Jump to ContentJump to Main Navigation
Youth participation in EuropeBeyond discourses, practices and realities$
Users without a subscription are not able to see the full content.

Patricia Loncle, Gerrit Jackson, and Virginie Muniglia

Print publication date: 2012

Print ISBN-13: 9781447300182

Published to Policy Press Scholarship Online: May 2013

DOI: 10.1332/policypress/9781447300182.001.0001

Show Summary Details

Participation or non-participation? Getting beyond dichotomies by applying an ideology-critical, a comparative and a biographical perspective

Participation or non-participation? Getting beyond dichotomies by applying an ideology-critical, a comparative and a biographical perspective

Chapter:
(p.226) (p.227) FOURTEEN Participation or non-participation? Getting beyond dichotomies by applying an ideology-critical, a comparative and a biographical perspective
Source:
Youth participation in Europe
Author(s):

Andreas Walther

Publisher:
Policy Press
DOI:10.1332/policypress/9781447300182.003.0014

A common thread connecting the contributions gathered in the volume relates to the observation that public as well as scientific discourses tend to measure young people's political and social participation one-dimensionally and against the standards of formally institutionalised and acknowledged contents and forms of participation. Consequently, the assessment of youth participation tends to be reduced to a quantitative measure of ‘more’ or ‘less’ both in historical perspective and across different social and education backgrounds; or to a qualitative distinction between ‘real’ and ‘false’ participation from both affirmative and critical viewpoints. Both perspectives imply a secure and shared knowledge that allows distinction between participation and non-participation. This chapter is meant to conclude this volume rather than summarising the contributions, and therefore aims to extract three core perspectives which seem promising in overcoming this dichotomy: an ideology-critical perspective analysing the meaning and function of current participation discourses; a comparative perspective transcending assumptions of normality regarding the participation of young people which in national contexts appear to be held as self-evident or even natural; and finally, a biographical and cultural perspective which conceptualises participation as individual agency that flows consequently from the subjective perspective of individual actors.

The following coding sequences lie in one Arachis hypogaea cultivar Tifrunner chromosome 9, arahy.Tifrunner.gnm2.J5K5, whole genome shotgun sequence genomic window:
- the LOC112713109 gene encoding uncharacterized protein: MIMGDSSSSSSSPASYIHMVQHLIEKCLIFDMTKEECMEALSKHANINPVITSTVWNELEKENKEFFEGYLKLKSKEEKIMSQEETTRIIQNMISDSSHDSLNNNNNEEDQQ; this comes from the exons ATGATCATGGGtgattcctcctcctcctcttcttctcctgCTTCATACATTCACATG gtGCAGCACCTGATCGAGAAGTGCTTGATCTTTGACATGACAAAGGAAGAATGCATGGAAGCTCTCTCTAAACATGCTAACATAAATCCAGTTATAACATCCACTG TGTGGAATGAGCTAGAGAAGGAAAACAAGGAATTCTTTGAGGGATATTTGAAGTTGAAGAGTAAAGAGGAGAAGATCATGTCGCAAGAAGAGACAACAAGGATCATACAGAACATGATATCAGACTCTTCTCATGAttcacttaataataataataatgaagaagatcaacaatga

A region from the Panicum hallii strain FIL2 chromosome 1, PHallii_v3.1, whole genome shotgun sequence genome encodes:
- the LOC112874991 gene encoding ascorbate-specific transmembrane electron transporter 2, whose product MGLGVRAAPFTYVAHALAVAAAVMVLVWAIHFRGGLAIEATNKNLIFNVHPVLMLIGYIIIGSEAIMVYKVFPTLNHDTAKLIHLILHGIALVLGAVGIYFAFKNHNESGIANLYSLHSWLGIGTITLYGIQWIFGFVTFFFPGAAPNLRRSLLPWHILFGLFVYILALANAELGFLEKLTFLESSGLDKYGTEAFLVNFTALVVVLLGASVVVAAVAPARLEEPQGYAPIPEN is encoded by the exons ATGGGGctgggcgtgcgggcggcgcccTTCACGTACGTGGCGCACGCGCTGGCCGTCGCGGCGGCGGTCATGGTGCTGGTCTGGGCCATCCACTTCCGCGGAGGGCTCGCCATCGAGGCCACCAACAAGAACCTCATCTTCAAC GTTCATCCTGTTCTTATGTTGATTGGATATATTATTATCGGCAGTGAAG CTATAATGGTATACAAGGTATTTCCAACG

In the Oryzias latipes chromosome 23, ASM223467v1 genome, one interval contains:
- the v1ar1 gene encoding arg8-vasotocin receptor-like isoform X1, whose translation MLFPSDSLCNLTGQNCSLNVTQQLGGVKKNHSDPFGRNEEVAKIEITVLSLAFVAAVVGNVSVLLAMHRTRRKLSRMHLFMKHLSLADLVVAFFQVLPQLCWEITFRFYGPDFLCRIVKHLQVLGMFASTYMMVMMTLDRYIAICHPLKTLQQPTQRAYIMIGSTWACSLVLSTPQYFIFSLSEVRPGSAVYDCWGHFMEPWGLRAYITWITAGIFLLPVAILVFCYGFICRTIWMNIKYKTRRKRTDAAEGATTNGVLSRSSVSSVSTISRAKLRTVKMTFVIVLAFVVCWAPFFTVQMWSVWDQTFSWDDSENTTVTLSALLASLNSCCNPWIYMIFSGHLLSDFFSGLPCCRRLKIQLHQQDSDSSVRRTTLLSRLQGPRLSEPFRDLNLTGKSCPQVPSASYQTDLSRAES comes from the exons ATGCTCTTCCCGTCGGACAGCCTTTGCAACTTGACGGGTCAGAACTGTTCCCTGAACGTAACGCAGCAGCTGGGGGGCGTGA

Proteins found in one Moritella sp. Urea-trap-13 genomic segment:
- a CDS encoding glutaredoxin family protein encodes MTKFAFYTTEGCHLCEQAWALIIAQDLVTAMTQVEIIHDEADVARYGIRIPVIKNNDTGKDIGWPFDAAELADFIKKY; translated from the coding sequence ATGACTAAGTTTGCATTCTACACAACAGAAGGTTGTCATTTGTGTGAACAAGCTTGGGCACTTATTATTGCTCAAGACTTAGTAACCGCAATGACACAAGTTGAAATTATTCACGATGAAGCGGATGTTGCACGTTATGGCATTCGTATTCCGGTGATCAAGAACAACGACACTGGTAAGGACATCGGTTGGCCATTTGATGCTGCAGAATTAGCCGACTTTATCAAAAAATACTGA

Keywords:   Ideology-critical perspective, comparative perspective, biographical and cultural perspectives

Policy Press Scholarship Online requires a subscription or purchase to access the full text of books within the service. Public users can however freely search the site and view the abstracts and keywords for each book and chapter.

Please, subscribe or login to access full text content.

If you think you should have access to this title, please contact your librarian.

To troubleshoot, please check our FAQs, and if you can't find the answer there, please contact us.